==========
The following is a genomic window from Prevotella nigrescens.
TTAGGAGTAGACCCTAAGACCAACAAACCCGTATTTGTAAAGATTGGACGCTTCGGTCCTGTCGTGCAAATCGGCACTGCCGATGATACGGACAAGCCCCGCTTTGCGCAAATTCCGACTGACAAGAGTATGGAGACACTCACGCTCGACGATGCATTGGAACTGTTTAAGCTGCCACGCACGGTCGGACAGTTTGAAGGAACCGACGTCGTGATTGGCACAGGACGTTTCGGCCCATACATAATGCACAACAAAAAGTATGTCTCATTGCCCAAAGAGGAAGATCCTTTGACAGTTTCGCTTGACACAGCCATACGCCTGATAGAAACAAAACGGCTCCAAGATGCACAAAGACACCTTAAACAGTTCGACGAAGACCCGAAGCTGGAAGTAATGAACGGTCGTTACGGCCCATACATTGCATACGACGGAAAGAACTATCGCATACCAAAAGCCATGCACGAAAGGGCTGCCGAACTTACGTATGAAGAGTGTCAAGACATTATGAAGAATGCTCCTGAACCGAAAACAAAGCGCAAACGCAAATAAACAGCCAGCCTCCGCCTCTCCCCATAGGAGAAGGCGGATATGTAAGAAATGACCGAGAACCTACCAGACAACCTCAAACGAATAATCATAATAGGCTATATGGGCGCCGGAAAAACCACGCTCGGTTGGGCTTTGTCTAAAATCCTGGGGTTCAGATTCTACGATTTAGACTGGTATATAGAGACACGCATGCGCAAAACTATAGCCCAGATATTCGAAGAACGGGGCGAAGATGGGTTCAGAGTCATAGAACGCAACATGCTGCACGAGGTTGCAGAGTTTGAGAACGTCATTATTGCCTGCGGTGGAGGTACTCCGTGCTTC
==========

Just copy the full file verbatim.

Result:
The following is a genomic window from Prevotella nigrescens.
TTAGGAGTAGACCCTAAGACCAACAAACCCGTATTTGTAAAGATTGGACGCTTCGGTCCTGTCGTGCAAATCGGCACTGCCGATGATACGGACAAGCCCCGCTTTGCGCAAATTCCGACTGACAAGAGTATGGAGACACTCACGCTCGACGATGCATTGGAACTGTTTAAGCTGCCACGCACGGTCGGACAGTTTGAAGGAACCGACGTCGTGATTGGCACAGGACGTTTCGGCCCATACATAATGCACAACAAAAAGTATGTCTCATTGCCCAAAGAGGAAGATCCTTTGACAGTTTCGCTTGACACAGCCATACGCCTGATAGAAACAAAACGGCTCCAAGATGCACAAAGACACCTTAAACAGTTCGACGAAGACCCGAAGCTGGAAGTAATGAACGGTCGTTACGGCCCATACATTGCATACGACGGAAAGAACTATCGCATACCAAAAGCCATGCACGAAAGGGCTGCCGAACTTACGTATGAAGAGTGTCAAGACATTATGAAGAATGCTCCTGAACCGAAAACAAAGCGCAAACGCAAATAAACAGCCAGCCTCCGCCTCTCCCCATAGGAGAAGGCGGATATGTAAGAAATGACCGAGAACCTACCAGACAACCTCAAACGAATAATCATAATAGGCTATATGGGCGCCGGAAAAACCACGCTCGGTTGGGCTTTGTCTAAAATCCTGGGGTTCAGATTCTACGATTTAGACTGGTATATAGAGACACGCATGCGCAAAACTATAGCCCAGATATTCGAAGAACGGGGCGAAGATGGGTTCAGAGTCATAGAACGCAACATGCTGCACGAGGTTGCAGAGTTTGAGAACGTCATTATTGCCTGCGGTGGAGGTACTCCGTGCTTC